Distinguishing back-belt effects from other factors in reduction of back injuries (letter to the editor).
Gardner-LI; Sweeney-MH; Waters-TR; Fine-LJ; Smith-GS; Lincoln-A; Kraus-JF; McArthur-DL; Peek-Asa-C
Int J Occup Environ Health 1997 Jul; 3(3):236-237
This letter to the editor discussed the article Reduction of Acute Low Back Injuries by Use of Back Supports (International Journal of Occupational and Environmental Health 2: pages 264 to 273, 1996) which described a study concerning the reduction of acute low back injuries through the use of back belts. The authors suggest that this article raises many questions important to the full understanding of the significance of the findings. A significant limitation of the earlier study was the possibility that temporal factors other than the use of the belt may have changed over time, such as the willingness of employees to report low back injuries, work exposure or training. The current authors suggest that an additional analysis of nonback injury rates would be helpful as it would establish whether any nonback injury rate trends were occurring. Such a trend would not be attributable to a mandatory support belt policy. The interpretation of the initial study results depends heavily on the validity of the 69% drop in the back injury rate for the group whose length of employment was 1 to 2 years. Most studies show a declining injury rate with job duration. A more detailed and comprehensive multivariate analysis of low back and non low back injury trends would be useful. The current authors also questioned the reported high rate of belt wearing, and whether there were no stores with substantially lower rates of back belt wearing.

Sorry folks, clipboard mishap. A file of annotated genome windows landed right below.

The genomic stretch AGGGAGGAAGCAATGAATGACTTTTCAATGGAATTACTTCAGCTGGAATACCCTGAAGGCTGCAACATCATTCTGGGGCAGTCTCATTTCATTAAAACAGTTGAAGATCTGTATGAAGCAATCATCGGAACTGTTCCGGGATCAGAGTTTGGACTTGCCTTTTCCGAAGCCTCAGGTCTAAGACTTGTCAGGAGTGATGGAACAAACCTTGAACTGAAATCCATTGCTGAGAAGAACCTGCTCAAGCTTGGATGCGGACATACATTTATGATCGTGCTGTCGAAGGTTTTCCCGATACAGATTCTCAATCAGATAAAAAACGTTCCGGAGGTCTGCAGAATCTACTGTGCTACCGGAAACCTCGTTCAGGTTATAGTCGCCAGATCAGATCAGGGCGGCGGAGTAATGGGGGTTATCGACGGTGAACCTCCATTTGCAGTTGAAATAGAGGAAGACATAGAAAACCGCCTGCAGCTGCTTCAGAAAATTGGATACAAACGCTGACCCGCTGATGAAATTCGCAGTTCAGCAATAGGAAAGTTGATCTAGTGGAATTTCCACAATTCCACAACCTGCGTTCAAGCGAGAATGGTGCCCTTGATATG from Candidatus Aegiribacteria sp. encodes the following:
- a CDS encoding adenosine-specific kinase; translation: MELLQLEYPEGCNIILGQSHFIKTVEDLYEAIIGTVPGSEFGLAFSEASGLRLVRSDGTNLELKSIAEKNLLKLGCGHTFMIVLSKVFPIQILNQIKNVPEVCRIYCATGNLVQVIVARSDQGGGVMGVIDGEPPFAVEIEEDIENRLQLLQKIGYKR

Safety-equipment; Back-injuries; Accident-prevention; Personal-protective-equipment; Musculoskeletal-system-disorders; Manual-lifting; Work-capacity; Task-performance; Training
Control Technology and Personal Protective Equipment; Research Tools and Approaches; Low Back Disorders; Disease and Injury
International Journal of Occupational and Environmental Health